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Edit iCal Event Titles Directly

In the Leopard version of iCal, double-clicking an event shows a summary of the event, and to edit the name (or anything else), you must click the Edit button in the summary pop-up. To bypass the summary and edit pop-ups entirely, Option-double-click the event name. That selects the text for editing, and you can make any changes you want. Click outside the event to save your changes.

 
 

Extend the Functionality of Canon Point-and-Shoot Cameras

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I'm always a little depressed when someone beats me to writing a cool article, and this one was on my list. In this case, however, Adam Pash at Lifehacker has done a fine job of explaining a neat hack for many consumer-grade Canon point-and-shoot digital cameras. CHDK, for Canon Hacker's Development Kit, is a non-destructive firmware enhancement that adds six categories of features:

  1. Enhanced ways of recording, including support for raw format images, longer video times, and additional video compression options.
  2. Additional data on the camera's LCD, including a histogram, battery life indicator, depth of focus, and more.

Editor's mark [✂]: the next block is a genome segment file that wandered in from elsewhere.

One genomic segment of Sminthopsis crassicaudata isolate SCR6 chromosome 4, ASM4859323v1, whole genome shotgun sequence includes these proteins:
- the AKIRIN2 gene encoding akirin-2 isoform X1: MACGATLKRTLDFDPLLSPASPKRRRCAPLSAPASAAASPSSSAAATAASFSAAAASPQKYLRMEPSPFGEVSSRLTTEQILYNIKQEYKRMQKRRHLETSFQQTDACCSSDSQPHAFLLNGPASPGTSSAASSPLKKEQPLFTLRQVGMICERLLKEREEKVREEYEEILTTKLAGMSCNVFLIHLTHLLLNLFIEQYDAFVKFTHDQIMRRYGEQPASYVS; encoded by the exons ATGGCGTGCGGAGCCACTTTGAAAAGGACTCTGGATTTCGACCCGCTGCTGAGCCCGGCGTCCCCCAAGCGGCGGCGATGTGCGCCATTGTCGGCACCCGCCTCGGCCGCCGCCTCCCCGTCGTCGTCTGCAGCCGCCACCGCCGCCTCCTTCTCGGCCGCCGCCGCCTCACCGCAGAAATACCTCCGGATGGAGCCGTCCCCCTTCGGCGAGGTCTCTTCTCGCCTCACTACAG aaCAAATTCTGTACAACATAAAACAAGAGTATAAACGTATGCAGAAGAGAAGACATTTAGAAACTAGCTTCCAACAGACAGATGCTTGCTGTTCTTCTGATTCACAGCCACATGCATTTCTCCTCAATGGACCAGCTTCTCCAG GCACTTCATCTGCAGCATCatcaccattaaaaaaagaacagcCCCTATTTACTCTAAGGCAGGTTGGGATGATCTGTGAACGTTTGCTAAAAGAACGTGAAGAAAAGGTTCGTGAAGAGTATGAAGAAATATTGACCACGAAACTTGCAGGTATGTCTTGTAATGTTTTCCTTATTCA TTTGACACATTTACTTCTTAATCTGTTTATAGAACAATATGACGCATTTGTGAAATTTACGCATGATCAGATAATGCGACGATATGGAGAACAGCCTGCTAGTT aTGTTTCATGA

3. More photographic settings, such as longer exposure times, faster shutter speeds, and automatic bracketing of exposure.
  4. Scripts that can automate various camera functions. Scripts are written in a version of BASIC. With these scripts, you can do things like take multiple photos with different exposures, or even take a picture when the camera detects motion.
  5. Remote control of the camera (either taking a picture or running a script) via the camera's USB connection.
  6. Various new capabilities for the camera, such as a file browser for the memory card, games like Reversi, and so on.

CHDK works with a number of Canon models, though not all of them, so you'll need to check the compatibility list before going any further (and no, as far I can tell, no other manufacturer's cameras have any CHDK-like hacks). What's especially nice about CHDK, apart from all the useful functionality it provides, is that it modifies the camera's firmware only when you explicitly load it, and everything is back to normal when you next power up the camera. Have fun hacking!

 

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